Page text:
Giovanni Campus

Giovanni Campus

PhD candidate, Università degli studi di Sassari

Giovanni Campus graduated in philosophy at the University of Sassari, focusing in medieval and contemporary philosophy, history of ideas, visual and performing arts. He has 15 years experience in management and communication of artistic and cultural projects in the field visual and performing arts, and has also worked as a journalist, press officer, media and institutional relations in the cultural field.

His PhD research at the Department of Architecture at Alghero focuses on the relation between rhythm and space and the role of performing arts in open and public places. In 2016 he was the project leader for the Urban Thinkers Campus “The City We Need: Open For Art”, part of the World Urban Campaign of UN-Habitat approaching the Habitat III conference in Quito. 

In 2016 his research project was also selected as one of the best Italian PhD projects in the field of urbanism form the scientific committee of the National Congress of Italian PhD Schools of Architecture Design and Urbanism “La Ricerca Che Cambia”. He is also a member of the editorial board of a of the academic journal Giornale Critico di Storia delle Idee (Journal of Critical History of Ideas), edited by the University of Sassari and San Raffaele University of Milano.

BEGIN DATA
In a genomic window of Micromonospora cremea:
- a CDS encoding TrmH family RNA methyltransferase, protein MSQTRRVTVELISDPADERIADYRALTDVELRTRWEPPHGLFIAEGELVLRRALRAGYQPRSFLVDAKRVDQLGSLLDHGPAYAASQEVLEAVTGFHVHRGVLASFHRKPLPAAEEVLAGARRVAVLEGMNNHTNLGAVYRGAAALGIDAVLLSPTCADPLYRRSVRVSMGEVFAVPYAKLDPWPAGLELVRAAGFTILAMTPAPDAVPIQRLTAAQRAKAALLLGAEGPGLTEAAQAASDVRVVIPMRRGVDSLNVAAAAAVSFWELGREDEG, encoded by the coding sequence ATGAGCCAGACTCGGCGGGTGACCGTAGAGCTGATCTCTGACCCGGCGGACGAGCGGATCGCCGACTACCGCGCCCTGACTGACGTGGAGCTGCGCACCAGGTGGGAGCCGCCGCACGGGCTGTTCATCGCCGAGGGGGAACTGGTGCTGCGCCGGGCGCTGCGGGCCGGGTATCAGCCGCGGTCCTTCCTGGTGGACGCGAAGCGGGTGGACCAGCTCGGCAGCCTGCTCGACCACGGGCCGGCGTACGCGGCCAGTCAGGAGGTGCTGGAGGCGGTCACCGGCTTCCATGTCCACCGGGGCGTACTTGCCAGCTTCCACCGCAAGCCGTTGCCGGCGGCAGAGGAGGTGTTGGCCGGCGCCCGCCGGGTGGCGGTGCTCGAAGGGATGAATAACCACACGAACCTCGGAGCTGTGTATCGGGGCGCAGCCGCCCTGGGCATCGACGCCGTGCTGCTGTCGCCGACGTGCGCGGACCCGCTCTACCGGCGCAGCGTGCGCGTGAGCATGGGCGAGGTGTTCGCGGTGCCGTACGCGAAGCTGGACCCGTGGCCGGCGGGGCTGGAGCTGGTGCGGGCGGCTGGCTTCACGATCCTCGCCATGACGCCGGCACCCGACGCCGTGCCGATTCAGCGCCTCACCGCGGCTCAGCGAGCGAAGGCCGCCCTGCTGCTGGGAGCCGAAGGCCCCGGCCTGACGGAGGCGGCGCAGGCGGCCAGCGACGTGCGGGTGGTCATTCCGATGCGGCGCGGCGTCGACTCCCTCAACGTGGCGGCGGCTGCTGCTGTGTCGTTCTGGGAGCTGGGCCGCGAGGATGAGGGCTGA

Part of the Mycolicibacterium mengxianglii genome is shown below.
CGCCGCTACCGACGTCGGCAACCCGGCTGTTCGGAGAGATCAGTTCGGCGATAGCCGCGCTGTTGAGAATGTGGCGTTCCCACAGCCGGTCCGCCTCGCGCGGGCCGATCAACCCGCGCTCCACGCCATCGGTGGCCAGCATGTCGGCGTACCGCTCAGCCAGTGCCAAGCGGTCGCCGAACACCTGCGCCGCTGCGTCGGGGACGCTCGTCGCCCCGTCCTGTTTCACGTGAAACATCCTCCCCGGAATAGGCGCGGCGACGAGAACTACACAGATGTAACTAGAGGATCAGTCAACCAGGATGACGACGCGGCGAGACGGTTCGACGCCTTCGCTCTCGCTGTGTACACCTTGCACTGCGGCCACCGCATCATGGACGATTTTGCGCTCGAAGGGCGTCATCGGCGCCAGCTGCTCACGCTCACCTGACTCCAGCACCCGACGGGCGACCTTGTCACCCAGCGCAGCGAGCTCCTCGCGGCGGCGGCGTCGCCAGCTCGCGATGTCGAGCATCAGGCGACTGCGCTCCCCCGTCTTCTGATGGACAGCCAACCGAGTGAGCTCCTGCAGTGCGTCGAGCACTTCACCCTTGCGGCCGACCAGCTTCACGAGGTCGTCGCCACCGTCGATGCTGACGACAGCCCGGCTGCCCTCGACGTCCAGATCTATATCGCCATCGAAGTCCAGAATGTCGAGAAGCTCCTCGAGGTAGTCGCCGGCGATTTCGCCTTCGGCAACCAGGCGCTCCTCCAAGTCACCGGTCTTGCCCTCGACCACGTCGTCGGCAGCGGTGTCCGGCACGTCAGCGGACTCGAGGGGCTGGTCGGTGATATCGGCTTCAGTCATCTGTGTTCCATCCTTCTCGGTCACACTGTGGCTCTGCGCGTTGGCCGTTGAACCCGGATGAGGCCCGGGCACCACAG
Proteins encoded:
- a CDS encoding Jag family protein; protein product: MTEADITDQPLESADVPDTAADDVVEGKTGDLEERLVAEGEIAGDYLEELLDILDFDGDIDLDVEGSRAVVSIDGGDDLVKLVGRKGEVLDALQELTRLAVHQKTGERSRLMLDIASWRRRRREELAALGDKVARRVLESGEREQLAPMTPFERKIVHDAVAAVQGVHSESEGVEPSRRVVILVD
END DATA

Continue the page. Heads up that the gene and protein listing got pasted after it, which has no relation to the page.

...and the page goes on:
The soft power of street theatre: local events, rites, rhythms and synchronization of communities

The aim of this paper is to investigate some regularities and theoretical foundations of the use of the performing arts as a tool for community building, and thus promote a rational development of their use in current urban practices, e.g. for (re)activating public spaces.

When we support processes of artistic creation in urban environments we are normally looking for something more than the economical value of "creative industries". Some of those other values or functions, that can gather under the labels of "community building", "ownership", "participation", "vision", can be perfectly attained trough the sole agency of performing arts.

Nevertheless, their role is routinely overlooked by planners, even if scholars have recognised the process as the crucial part of many contemporary urban artworks, and even if the parallel between the theatre and the city is well asserted from the very beginning of urban theory (the city is theatre, stated Lewis Mumford).

Also, the relation between myth, ritual and monument as posed by Aldo Rossi is still to investigate: we propose to recognise the rhythmic aspects of the play, self-similarity and synchronization as mimesis, as the forces that gather the community and form the common ground for religious rituals, processional and street performances, street theatre and urban dance.

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